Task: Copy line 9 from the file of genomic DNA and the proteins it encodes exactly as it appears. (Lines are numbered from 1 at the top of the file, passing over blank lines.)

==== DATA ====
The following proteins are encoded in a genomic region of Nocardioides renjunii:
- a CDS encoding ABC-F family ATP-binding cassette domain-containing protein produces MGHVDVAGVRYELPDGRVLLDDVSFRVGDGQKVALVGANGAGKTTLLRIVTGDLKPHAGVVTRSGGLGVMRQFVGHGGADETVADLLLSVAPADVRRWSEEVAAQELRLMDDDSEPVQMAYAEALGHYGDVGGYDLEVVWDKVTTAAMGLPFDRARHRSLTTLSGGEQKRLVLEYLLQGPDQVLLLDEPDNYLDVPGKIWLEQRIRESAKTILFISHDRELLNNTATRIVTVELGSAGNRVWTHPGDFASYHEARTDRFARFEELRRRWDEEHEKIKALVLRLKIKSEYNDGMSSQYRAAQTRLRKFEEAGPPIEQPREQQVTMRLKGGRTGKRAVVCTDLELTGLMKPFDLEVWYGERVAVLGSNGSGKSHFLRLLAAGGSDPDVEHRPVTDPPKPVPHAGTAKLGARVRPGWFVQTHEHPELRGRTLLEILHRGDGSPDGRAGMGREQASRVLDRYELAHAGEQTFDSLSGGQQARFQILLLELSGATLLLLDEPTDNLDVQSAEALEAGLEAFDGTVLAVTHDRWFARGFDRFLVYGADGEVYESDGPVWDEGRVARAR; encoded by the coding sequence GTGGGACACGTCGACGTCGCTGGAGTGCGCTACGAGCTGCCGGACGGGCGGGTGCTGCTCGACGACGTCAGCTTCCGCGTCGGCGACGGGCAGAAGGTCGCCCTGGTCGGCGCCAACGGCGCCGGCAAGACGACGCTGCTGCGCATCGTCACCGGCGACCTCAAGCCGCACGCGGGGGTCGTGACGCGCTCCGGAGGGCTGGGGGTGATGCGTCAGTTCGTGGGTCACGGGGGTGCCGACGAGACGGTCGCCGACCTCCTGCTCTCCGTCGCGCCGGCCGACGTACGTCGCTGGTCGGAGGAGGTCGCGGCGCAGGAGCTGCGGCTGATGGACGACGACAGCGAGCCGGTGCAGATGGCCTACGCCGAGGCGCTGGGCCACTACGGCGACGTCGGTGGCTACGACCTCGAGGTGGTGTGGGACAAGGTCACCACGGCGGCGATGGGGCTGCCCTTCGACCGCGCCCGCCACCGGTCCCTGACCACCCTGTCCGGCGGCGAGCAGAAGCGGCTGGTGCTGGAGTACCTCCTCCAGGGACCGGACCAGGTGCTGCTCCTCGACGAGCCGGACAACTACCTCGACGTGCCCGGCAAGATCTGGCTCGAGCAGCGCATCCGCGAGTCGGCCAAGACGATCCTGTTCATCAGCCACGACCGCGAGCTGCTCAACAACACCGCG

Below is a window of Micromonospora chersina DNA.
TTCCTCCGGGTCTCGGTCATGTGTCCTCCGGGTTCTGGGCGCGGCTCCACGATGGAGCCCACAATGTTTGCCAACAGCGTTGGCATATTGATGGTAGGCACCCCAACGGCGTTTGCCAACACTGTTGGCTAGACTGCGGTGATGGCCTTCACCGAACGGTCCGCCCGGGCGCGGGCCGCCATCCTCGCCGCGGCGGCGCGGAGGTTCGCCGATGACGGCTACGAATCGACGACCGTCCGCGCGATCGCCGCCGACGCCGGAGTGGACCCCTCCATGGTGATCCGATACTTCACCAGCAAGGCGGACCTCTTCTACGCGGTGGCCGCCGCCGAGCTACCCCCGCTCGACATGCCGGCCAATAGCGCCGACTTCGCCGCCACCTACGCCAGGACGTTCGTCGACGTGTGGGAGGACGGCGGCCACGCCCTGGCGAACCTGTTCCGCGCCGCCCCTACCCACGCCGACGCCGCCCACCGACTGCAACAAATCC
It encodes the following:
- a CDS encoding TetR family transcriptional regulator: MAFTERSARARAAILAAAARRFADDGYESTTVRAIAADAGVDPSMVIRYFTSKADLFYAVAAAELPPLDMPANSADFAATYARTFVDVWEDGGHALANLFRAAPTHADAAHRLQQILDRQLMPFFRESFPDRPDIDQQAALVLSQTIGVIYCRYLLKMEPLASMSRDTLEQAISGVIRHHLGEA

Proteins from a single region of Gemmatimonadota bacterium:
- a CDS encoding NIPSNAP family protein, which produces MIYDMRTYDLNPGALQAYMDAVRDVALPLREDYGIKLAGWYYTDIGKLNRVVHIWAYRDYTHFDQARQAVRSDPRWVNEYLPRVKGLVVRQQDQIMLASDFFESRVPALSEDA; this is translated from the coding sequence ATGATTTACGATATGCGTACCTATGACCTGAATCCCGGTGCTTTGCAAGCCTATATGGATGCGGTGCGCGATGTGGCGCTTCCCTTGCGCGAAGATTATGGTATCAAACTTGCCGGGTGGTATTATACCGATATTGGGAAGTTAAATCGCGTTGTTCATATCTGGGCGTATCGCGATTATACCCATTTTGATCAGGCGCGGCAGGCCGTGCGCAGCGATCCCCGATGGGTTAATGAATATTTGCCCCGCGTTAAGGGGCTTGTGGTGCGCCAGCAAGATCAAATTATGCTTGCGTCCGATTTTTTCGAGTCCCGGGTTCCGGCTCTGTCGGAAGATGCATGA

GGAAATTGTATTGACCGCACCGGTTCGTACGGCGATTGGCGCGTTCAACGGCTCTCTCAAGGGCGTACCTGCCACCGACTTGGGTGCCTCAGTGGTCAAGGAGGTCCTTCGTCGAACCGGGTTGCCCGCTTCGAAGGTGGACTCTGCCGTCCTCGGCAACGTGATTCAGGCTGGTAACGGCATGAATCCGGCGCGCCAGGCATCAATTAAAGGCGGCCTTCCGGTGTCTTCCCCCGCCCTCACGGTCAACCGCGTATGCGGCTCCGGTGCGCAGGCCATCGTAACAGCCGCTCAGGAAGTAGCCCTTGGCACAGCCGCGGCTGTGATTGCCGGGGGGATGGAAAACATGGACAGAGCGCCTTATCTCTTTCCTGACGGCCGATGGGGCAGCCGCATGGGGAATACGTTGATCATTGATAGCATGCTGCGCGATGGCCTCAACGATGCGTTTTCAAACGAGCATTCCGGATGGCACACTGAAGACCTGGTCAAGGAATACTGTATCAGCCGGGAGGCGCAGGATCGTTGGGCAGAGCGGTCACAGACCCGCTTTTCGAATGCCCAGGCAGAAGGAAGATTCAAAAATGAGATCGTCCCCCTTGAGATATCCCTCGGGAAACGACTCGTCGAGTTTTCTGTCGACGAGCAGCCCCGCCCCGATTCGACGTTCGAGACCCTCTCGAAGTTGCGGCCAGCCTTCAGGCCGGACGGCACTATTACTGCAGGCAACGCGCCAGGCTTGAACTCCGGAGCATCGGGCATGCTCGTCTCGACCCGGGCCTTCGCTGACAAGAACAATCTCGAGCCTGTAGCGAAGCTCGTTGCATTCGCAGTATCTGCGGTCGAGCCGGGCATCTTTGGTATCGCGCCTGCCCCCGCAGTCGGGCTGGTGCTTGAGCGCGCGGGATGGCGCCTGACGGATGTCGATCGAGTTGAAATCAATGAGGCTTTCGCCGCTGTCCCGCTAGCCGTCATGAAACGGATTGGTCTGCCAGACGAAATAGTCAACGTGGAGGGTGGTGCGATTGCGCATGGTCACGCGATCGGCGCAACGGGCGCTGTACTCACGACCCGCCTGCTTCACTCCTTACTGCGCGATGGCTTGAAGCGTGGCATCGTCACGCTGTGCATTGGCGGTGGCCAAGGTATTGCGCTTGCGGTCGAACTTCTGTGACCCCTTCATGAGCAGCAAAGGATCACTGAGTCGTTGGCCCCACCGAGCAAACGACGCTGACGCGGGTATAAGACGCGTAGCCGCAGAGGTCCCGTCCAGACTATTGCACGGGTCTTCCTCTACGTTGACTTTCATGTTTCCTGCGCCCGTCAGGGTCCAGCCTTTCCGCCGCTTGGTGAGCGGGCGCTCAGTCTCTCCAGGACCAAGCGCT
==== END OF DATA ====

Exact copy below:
GGAAATTGTATTGACCGCACCGGTTCGTACGGCGATTGGCGCGTTCAACGGCTCTCTCAAGGGCGTACCTGCCACCGACTTGGGTGCCTCAGTGGTCAAGGAGGTCCTTCGTCGAACCGGGTTGCCCGCTTCGAAGGTGGACTCTGCCGTCCTCGGCAACGTGATTCAGGCTGGTAACGGCATGAATCCGGCGCGCCAGGCATCAATTAAAGGCGGCCTTCCGGTGTCTTCCCCCGCCCTCACGGTCAACCGCGTATGCGGCTCCGGTGCGCAGGCCATCGTAACAGCCGCTCAGGAAGTAGCCCTTGGCACAGCCGCGGCTGTGATTGCCGGGGGGATGGAAAACATGGACAGAGCGCCTTATCTCTTTCCTGACGGCCGATGGGGCAGCCGCATGGGGAATACGTTGATCATTGATAGCATGCTGCGCGATGGCCTCAACGATGCGTTTTCAAACGAGCATTCCGGATGGCACACTGAAGACCTGGTCAAGGAATACTGTATCAGCCGGGAGGCGCAGGATCGTTGGGCAGAGCGGTCACAGACCCGCTTTTCGAATGCCCAGGCAGAAGGAAGATTCAAAAATGAGATCGTCCCCCTTGAGATATCCCTCGGGAAACGACTCGTCGAGTTTTCTGTCGACGAGCAGCCCCGCCCCGATTCGACGTTCGAGACCCTCTCGAAGTTGCGGCCAGCCTTCAGGCCGGACGGCACTATTACTGCAGGCAACGCGCCAGGCTTGAACTCCGGAGCATCGGGCATGCTCGTCTCGACCCGGGCCTTCGCTGACAAGAACAATCTCGAGCCTGTAGCGAAGCTCGTTGCATTCGCAGTATCTGCGGTCGAGCCGGGCATCTTTGGTATCGCGCCTGCCCCCGCAGTCGGGCTGGTGCTTGAGCGCGCGGGATGGCGCCTGACGGATGTCGATCGAGTTGAAATCAATGAGGCTTTCGCCGCTGTCCCGCTAGCCGTCATGAAACGGATTGGTCTGCCAGACGAAATAGTCAACGTGGAGGGTGGTGCGATTGCGCATGGTCACGCGATCGGCGCAACGGGCGCTGTACTCACGACCCGCCTGCTTCACTCCTTACTGCGCGATGGCTTGAAGCGTGGCATCGTCACGCTGTGCATTGGCGGTGGCCAAGGTATTGCGCTTGCGGTCGAACTTCTGTGACCCCTTCATGAGCAGCAAAGGATCACTGAGTCGTTGGCCCCACCGAGCAAACGACGCTGACGCGGGTATAAGACGCGTAGCCGCAGAGGTCCCGTCCAGACTATTGCACGGGTCTTCCTCTACGTTGACTTTCATGTTTCCTGCGCCCGTCAGGGTCCAGCCTTTCCGCCGCTTGGTGAGCGGGCGCTCAGTCTCTCCAGGACCAAGCGCT